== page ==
Our critics recall their favorite bites from the restaurants they reviewed this year.
FROM LIGAYA FIGUERAS
Wood-grilled whole branzino at Drift Oyster Bar
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Recommended for you
Recommended for you
Drift may have the words “oyster bar” in its name, but what I fancied most on that menu was its fresh fish. Bay of Fundy salmon, mahi-mahi... Some offerings have been swapped, or kept seasonal with change ups in vegetables, sauces and vins, but the dish still the same as when I reviewed Drift in June is the branzino. A beautifully grilled whole fish, the flesh flaky and moist, served with a swath of the North African herb sauce chermoula that’s similar to chimichurri and decorated with a delicate seven-herb salad plus a charred half-lemon at the ready. “I’m pausing here to close my eyes and savor again in my head each of these dishes, the preparation gratifyingly simple and unmasked, the execution and composition so superb,” I wrote then. Six months later, I can still close my eyes and savor these fish dishes in my head.
4475 Roswell Road, Marietta. 770-635-7641, driftoysterbar.com
Daily specials at Murphy’s Restaurant
One thing I learned after visiting Murphy’s in Virginia-Highland, is that any day of the week is a good day to visit this neighborhood restaurant because of the daily specials. On a Friday back in April, there was a special of veal strip loin, the tender meat artfully arranged, encircled in a heady red wine sauce and crowned with purple violets and pea shoots. Also outstanding was a Wednesday offering of spiced venison with quinoa and fava beans, the plate painted with a bold orange clementine jus. Murphy’s sticks with the seasons, so these days, you’ll instead find Cider Braised Pork Shank with roasted fall vegetables on Fridays. Or Duck & Lamb Ragu with rigatoni on Wednesdays. What remains the same as when I wrote the review: “Color. Texture. Flavor. Bite after bite after bite.”
997 Virginia Ave. N.E., Atlanta. 404-872-0904, murphys-atlanta-restaurant.com
FROM WYATT WILLIAMS
Barbecue shrimp and spoonbread at W.H. Stiles Fish Camp
The most casual of Anne Quatrano’s restaurant empire delivered the best bite I tasted at any of her restaurants this year. Chef Daniel Chance’s soufflé-like spoonbread covered in a luxurious but local take on barbecue shrimp made for a dish that was both distinctly Southern and noticeably refined. More than a satisfying fish-counter dish, this one was stunning enough I would've been happy with it at Bacchanalia.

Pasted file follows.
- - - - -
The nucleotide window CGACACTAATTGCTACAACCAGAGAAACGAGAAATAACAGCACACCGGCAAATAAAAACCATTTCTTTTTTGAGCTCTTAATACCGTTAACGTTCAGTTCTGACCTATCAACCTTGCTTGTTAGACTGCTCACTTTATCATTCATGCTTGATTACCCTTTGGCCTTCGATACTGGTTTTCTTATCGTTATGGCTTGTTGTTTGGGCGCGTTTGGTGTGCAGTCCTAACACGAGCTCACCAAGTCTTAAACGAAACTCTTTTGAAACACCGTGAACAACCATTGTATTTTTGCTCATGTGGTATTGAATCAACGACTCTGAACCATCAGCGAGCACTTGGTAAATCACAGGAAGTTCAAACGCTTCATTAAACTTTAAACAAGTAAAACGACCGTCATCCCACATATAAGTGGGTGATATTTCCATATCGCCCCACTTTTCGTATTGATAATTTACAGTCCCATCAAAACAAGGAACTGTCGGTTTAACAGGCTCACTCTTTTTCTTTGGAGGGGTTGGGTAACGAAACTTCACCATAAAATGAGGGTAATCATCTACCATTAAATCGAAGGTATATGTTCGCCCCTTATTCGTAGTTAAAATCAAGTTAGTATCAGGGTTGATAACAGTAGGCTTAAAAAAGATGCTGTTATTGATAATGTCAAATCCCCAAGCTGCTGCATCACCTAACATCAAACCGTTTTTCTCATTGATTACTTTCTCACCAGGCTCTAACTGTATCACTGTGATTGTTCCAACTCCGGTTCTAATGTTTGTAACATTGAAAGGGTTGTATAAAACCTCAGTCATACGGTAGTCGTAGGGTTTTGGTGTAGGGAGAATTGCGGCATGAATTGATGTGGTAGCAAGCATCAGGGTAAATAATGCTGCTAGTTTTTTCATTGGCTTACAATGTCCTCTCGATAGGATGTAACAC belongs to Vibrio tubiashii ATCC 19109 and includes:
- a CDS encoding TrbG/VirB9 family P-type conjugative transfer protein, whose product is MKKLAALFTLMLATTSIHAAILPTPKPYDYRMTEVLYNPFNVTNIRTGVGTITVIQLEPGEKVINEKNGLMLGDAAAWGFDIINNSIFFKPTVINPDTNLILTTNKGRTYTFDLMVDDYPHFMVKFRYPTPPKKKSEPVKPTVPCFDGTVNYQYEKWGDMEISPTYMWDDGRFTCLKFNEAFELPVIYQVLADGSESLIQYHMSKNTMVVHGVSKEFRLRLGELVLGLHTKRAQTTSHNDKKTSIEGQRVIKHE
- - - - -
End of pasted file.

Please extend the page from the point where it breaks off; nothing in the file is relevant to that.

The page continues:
675 Ponce De Leon Ave., Atlanta. 678-235-3929, starprovisions.com/fish-camp.
Lao sausage at Hot Café
Most of the time when I’m reviewing restaurants, I’m chasing the newest dish at the hottest restaurant. Finally coming across the divey Hot Café, a restaurant specializing in Lao and Thai food that’s been open nearly two decades, was a surprising revelation. This snappy, crisp Lao sausage, full of lemongrass and coarse chopped pork, transported me halfway around the globe.
Hot Cafe, 5286 Riverdale Road, Forest Park. 770-996-6544.
FROM ELIZABETH LENHARD
Soup and Salad at Eat Me Speak Me
When considering a rotating menu that always features sexy proteins like lime-laced raw beef or sausage fashioned out of catfish and sunchokes, hailing Eat Me Speak Me’s soups and salads seems contrarian. But chef Jarrett Stieber has a magical way with veg. Thus, long after a meal at his Candler Park pop-up, I’m usually most haunted by his velvety root-based soups and his finely layered salads. You can always count on their complexity, their bright colors, their whimsical adornments of “adorable croutons” or “frivolous garnish” and most of all, their deliciousness. I can still remember a shallow dish of rutabaga soup I ate there, pink-streaked with prickly pear oil and dotted with the hot crunch of chili’d pecans. These days, Stieber is turning out popcorn-dotted salads and soups flavored with burnt marshmallow. Which is to say, these oft-overlooked starters only get more interesting at Eat Me Speak Me.
Invincible Dan Dan Mazemen at Ton Ton
Am I the only one who finds brothless ramen even more intoxicating than noodles swimming in soup? At least, that’s how I feel about Guy Wong’s chili-oiled Dan Dan ramen. Without the distractingly delicious swirl of meat-rich broth, I can focus in this dish on the tastiness of the crinkled noodles and the custardy richness of the egg perched atop them. Ground pork, well-lubed with deep red chili oil, stays succulent and intensely spicy and cucumber slivers keep their cool. These noodles are perhaps too vibrant to be considered comfort food. Nevertheless, I crave their warmth every time the winter cold seeps into my bones.